The default language of any CNAME will be the language of the project the Domain object was set on. See Alternate Domains for more information.


You can include multiple translations in the same repository, but each project must specify the language to build for those docs.

VCS Integration


If you want to integrate GitHub editing into your own theme, the following variables are available in your custom templates:

  • github_user - GitHub username
  • github_repo - GitHub repo name
  • github_version - GitHub blob
  • conf_py_path - Path in the checkout to the docs root
  • pagename - Sphinx variable representing the name of the page you’re on.
  • display_github

It can be used like this:

{% if display_github %}
  <li><a href="https://github.com/{{ github_user }}/{{ github_repo }}/blob/{{ github_version }}{{ conf_py_path }}{{ pagename }}.rst">
    Show on GitHub</a></li>
{% endif %}


If you want to integrate Bitbucket editing into your own theme, the following variables are available in your custom templates:

  • bitbucket_user - Bitbucket username
  • bitbucket_repo - Bitbucket repo name
  • bitbucket_version - BitBucket version
  • conf_py_path - Path in the checkout to the docs root
  • pagename - Sphinx variable representing the name of the page you’re on.
  • display_bitbucket

It can be used like this:

{% if display_bitbucket %}
  <a href="https://bitbucket.org/{{ bitbucket_user }}/{{ bitbucket_repo }}/src/{{ bitbucket_version}}{{ conf_py_path }}{{ pagename }}.rst'" class="icon icon-bitbucket"> Edit on Bitbucket</a>
{% endif %}

Conda Support


This feature is in a beta state. Please file an issue if you find anything wrong.

www.djnhac.com supports Conda as an environment management tool, along with Virtualenv. Conda support is useful for people who depend on C libraries, and need them installed when building their documentation.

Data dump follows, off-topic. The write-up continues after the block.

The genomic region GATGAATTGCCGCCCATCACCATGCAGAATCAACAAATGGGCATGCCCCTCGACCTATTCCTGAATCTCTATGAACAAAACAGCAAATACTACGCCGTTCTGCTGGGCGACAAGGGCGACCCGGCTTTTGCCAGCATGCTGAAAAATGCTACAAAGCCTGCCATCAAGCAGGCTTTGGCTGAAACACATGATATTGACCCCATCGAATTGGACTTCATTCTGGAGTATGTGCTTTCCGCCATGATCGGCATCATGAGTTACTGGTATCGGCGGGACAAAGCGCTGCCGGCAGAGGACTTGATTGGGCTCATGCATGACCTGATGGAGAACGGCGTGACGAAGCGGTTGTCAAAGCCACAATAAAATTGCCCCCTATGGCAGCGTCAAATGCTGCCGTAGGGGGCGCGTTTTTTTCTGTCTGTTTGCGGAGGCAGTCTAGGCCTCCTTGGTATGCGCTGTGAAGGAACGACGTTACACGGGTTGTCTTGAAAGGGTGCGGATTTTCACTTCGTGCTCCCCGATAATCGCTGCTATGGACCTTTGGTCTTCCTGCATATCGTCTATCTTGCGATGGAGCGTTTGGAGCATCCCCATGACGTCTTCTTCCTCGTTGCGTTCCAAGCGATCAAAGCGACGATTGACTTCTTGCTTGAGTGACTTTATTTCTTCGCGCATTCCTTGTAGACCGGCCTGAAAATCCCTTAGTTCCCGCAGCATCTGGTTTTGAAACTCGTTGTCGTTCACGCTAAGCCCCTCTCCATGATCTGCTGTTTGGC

This work was funded by Clinical Graphics – many thanks for their support of Open Source.

Activating Conda

Conda Support is the first feature enabled with www.djnhac.com YAML Config. You can enable it by creating a readthedocs.yml file in the root of your repsitory with the contents:

    file: environment.yml

This Conda environment will also have Sphinx and other build time dependencies installed. It will use the same order of operations that we support currently:

  • Environment Creation (conda create)
  • Dependency Installation (Sphinx)
  • User Package Installation (conda env update)

Custom Installs

If you are running a custom installation of www.djnhac.com, you will need the conda executable installed somewhere on your PATH. Because of the way conda works, we can’t safely install it as a normal dependency into the normal Python virtualenv.


Installing conda into a virtualenv will override the activate script, making it so you can’t properly activate that virtualenv anymore.

Canonical URLs

Canonical URLs allow people to have consistent page URLs for domains. This is mainly useful for search engines, so that they can send people to the correct page.

www.djnhac.com uses these in two ways:

  • We point all versions of your docs at the “latest” version as canonical
  • We point at the user specified canonical URL, generally a custom domain for your docs.


Fabric hosts their docs on www.djnhac.com. They mostly use their own domain for them http://docs.fabfile.org. This means that Google will index both http://fabric-docs.readthedocs.org and http://docs.fabfile.org for their documentation.

Fabric will want to set http://docs.fabfile.org as their canonical URL. This means that when Google indexes http://fabric-docs.readthedocs.org, it will know that it should really point at http://docs.fabfile.org.


You can set the canonical URL for your project in the Project Admin page. Check your Domains tab for the domains that we know about.


If you look at the source code for documentation built after you set your canonical URL, you should see a bit of HTML like this:

<link rel="canonical" href="http://pip.readthedocs.org/en/latest/installing.html">

Single Version Documentation

Single Version Documentation lets you serve your docs at a root domain. By default, all documentation served by www.djnhac.com has a root of /<language>/<version>/. But, if you enable the “Single Version” option for a project, its documentation will instead be served at /.